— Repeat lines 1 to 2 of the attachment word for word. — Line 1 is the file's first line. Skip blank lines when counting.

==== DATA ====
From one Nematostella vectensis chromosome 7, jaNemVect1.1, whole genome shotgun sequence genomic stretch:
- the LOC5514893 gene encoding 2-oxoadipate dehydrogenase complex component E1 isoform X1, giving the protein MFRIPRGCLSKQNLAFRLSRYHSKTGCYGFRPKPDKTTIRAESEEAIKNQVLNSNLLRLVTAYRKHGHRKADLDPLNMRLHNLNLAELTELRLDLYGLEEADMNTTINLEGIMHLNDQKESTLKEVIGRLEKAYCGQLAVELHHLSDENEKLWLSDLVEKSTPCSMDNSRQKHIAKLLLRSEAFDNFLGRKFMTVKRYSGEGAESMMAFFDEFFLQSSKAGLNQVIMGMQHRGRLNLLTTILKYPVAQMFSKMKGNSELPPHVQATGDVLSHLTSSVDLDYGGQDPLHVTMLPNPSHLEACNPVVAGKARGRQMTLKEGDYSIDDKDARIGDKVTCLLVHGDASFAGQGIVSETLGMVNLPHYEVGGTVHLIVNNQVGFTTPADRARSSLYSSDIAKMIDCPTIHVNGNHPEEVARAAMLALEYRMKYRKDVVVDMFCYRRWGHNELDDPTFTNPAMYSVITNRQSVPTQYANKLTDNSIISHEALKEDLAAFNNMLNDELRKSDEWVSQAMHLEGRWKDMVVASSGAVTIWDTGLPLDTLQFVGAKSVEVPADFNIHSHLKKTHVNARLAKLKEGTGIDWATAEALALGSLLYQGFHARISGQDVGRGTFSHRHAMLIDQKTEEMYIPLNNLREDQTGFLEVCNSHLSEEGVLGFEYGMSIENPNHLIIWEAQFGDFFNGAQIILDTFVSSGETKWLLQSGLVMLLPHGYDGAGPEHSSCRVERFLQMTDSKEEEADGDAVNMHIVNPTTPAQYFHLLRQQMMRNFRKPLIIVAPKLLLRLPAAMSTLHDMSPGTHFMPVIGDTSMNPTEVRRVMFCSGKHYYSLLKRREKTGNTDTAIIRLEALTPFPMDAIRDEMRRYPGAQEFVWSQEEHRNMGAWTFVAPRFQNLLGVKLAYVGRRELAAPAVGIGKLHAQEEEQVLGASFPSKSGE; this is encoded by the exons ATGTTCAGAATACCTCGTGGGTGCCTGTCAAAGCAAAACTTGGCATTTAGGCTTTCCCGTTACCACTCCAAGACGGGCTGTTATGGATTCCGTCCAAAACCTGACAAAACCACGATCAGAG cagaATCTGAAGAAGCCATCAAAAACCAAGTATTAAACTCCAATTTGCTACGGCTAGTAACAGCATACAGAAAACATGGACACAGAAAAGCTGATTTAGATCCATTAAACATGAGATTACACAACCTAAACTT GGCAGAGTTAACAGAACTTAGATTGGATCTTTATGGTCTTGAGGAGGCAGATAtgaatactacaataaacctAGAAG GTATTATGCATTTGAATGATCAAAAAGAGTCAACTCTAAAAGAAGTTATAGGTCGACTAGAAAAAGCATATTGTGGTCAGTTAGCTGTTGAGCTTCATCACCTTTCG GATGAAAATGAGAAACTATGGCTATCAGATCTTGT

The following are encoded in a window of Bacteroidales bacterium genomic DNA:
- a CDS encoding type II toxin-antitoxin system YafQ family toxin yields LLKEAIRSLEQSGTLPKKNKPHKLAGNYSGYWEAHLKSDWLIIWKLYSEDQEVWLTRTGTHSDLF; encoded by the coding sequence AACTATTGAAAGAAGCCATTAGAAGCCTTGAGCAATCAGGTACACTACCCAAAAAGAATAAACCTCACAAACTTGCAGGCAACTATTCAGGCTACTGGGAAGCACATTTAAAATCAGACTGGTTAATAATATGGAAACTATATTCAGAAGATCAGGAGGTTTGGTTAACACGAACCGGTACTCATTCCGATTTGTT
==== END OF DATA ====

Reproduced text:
From one Nematostella vectensis chromosome 7, jaNemVect1.1, whole genome shotgun sequence genomic stretch:
- the LOC5514893 gene encoding 2-oxoadipate dehydrogenase complex component E1 isoform X1, giving the protein MFRIPRGCLSKQNLAFRLSRYHSKTGCYGFRPKPDKTTIRAESEEAIKNQVLNSNLLRLVTAYRKHGHRKADLDPLNMRLHNLNLAELTELRLDLYGLEEADMNTTINLEGIMHLNDQKESTLKEVIGRLEKAYCGQLAVELHHLSDENEKLWLSDLVEKSTPCSMDNSRQKHIAKLLLRSEAFDNFLGRKFMTVKRYSGEGAESMMAFFDEFFLQSSKAGLNQVIMGMQHRGRLNLLTTILKYPVAQMFSKMKGNSELPPHVQATGDVLSHLTSSVDLDYGGQDPLHVTMLPNPSHLEACNPVVAGKARGRQMTLKEGDYSIDDKDARIGDKVTCLLVHGDASFAGQGIVSETLGMVNLPHYEVGGTVHLIVNNQVGFTTPADRARSSLYSSDIAKMIDCPTIHVNGNHPEEVARAAMLALEYRMKYRKDVVVDMFCYRRWGHNELDDPTFTNPAMYSVITNRQSVPTQYANKLTDNSIISHEALKEDLAAFNNMLNDELRKSDEWVSQAMHLEGRWKDMVVASSGAVTIWDTGLPLDTLQFVGAKSVEVPADFNIHSHLKKTHVNARLAKLKEGTGIDWATAEALALGSLLYQGFHARISGQDVGRGTFSHRHAMLIDQKTEEMYIPLNNLREDQTGFLEVCNSHLSEEGVLGFEYGMSIENPNHLIIWEAQFGDFFNGAQIILDTFVSSGETKWLLQSGLVMLLPHGYDGAGPEHSSCRVERFLQMTDSKEEEADGDAVNMHIVNPTTPAQYFHLLRQQMMRNFRKPLIIVAPKLLLRLPAAMSTLHDMSPGTHFMPVIGDTSMNPTEVRRVMFCSGKHYYSLLKRREKTGNTDTAIIRLEALTPFPMDAIRDEMRRYPGAQEFVWSQEEHRNMGAWTFVAPRFQNLLGVKLAYVGRRELAAPAVGIGKLHAQEEEQVLGASFPSKSGE; this is encoded by the exons ATGTTCAGAATACCTCGTGGGTGCCTGTCAAAGCAAAACTTGGCATTTAGGCTTTCCCGTTACCACTCCAAGACGGGCTGTTATGGATTCCGTCCAAAACCTGACAAAACCACGATCAGAG cagaATCTGAAGAAGCCATCAAAAACCAAGTATTAAACTCCAATTTGCTACGGCTAGTAACAGCATACAGAAAACATGGACACAGAAAAGCTGATTTAGATCCATTAAACATGAGATTACACAACCTAAACTT GGCAGAGTTAACAGAACTTAGATTGGATCTTTATGGTCTTGAGGAGGCAGATAtgaatactacaataaacctAGAAG GTATTATGCATTTGAATGATCAAAAAGAGTCAACTCTAAAAGAAGTTATAGGTCGACTAGAAAAAGCATATTGTGGTCAGTTAGCTGTTGAGCTTCATCACCTTTCG GATGAAAATGAGAAACTATGGCTATCAGATCTTGT